"then the Lord God formed the man of dust from the ground and breathed into his nostrils the breath of life, and the man became a living creature." -Genesis 2.7
The Great and Mighty God who has just formed the universe by the power of His words is now breathing life into a pile of dirt. This contrast between divinity and humanity is strikingly manifest in these moments of man's formation. Our emergence into this world is modest indeed.
"By the sweat of your face you shall eat bread, till you return to the ground, for out of it you were taken; for you are dust, and to dust you shall return." -Genesis 3.19
The fragile nature of man has been made apparent ever since the immediate aftermath of his Fall. Every man and woman who has preceded us has experienced the stark reality of his or her own finiteness. We cannot escape the fact that we will all die. And so we distract ourselves with the pleasures of the moment hoping to forget our mortality. Fools that we are! It is time to come to grips with reality. The truth is that we are not invincible no matter how strong we may believe ourselves to be. The fantastic discoveries that we have made in our scientific studies pale in comparison to our utter lack of understanding of these very things. As our knowledge grows, so too does our awareness of that which we do not comprehend.
As Christians we delude ourselves in regards to our own strength and ability. We tend to make it our goal to 'be better' but this only reveals our lack of understanding. Do not the Scriptures declare that we are "new creations"? What could we possibly do to make ourselves 'better'? We fail to realize that God cares more about who we are than about what we do. He does not command the sinner to do good works and live righteously in order to earn salvation. Scriptures reveal that man has nothing, in and of himself, that deserves or obligates God to do anything good for him. It is on this foundational truth that we understand the grace of God - the provision of His Son as a payment for the debt which we owed. If we did not deserve this yet were given it, how can we seek to earn God's acceptance as His child when He has already given us the greatest gift of all?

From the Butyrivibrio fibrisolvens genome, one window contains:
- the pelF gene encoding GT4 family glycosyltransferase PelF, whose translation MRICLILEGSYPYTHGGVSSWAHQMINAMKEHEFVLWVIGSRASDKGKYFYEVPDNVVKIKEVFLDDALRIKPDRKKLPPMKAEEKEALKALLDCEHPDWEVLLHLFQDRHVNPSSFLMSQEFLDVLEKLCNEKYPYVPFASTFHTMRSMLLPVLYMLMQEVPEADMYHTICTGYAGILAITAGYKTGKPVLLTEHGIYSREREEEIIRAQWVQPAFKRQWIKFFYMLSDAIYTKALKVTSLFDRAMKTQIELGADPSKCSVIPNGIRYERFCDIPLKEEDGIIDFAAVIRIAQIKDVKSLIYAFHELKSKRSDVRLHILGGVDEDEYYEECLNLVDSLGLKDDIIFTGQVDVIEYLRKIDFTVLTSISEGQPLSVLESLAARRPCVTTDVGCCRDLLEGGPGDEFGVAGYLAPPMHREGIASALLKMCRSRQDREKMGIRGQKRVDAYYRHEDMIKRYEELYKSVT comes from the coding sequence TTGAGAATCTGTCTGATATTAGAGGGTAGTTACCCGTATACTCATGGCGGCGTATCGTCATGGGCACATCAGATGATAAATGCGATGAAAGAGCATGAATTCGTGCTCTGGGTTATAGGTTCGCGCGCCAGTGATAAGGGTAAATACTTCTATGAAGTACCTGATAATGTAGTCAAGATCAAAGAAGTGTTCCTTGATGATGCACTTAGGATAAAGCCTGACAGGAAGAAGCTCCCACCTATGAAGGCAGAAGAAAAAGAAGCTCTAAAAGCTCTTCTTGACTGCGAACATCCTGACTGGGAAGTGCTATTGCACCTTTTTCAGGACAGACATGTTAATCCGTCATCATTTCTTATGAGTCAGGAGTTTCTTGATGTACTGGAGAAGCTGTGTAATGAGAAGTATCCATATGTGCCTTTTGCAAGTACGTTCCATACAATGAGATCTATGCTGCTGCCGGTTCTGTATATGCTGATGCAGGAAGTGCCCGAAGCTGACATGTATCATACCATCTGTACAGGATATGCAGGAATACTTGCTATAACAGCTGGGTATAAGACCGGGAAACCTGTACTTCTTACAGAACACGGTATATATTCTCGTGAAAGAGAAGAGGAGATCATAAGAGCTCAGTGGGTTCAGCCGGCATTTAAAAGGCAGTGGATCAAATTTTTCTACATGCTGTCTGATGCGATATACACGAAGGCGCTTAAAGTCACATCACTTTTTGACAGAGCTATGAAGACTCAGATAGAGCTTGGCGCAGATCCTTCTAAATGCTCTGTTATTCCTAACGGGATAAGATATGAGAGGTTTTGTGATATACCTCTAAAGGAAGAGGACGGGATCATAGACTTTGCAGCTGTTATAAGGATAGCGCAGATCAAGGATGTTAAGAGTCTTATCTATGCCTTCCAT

We make vows and commitments to live godly but are misguided in our motive. The truth is all that will protect us from sinful desire. We must first know the truth if we are to believe it. It is to be noted that these are NOT one and the same. We may know the truth, yet fail, or even refuse, to believe it (see Rom 1.19-20). The nature of faith is confidence, reliance, and trust. It is not conjecture, speculation, or presumption. Attempting to keep the rules never worked for the Israelites; let us learn from their example! God has not declared us morally obligated but perfectly justified. We have already been accepted by Him as His children so let us not spurn His acceptance by seeking to earn it.
A great truth that I have been thinking much about is that God understands us and our weaknesses. In fact, He desires those weaknesses to be used as manifestations of His power (see 2 Cor 12.9). He does not demand instantaneous change nor does He expect perfection. However, He does require us to be faithful with what He has given us to the extent to which we are able. Any normal parent does not expect their 3 month old son to take the garbage out. They understand that the capacity for responsibility grows with maturity. God deals with us in the same manner. Be faithful with what you have been give and rest in the fact that God is continuously at work within you.
"As a father shows compassion to his children,
so the Lord shows compassion to those who fear him.
For he knows our frame;
he remembers that we are dust."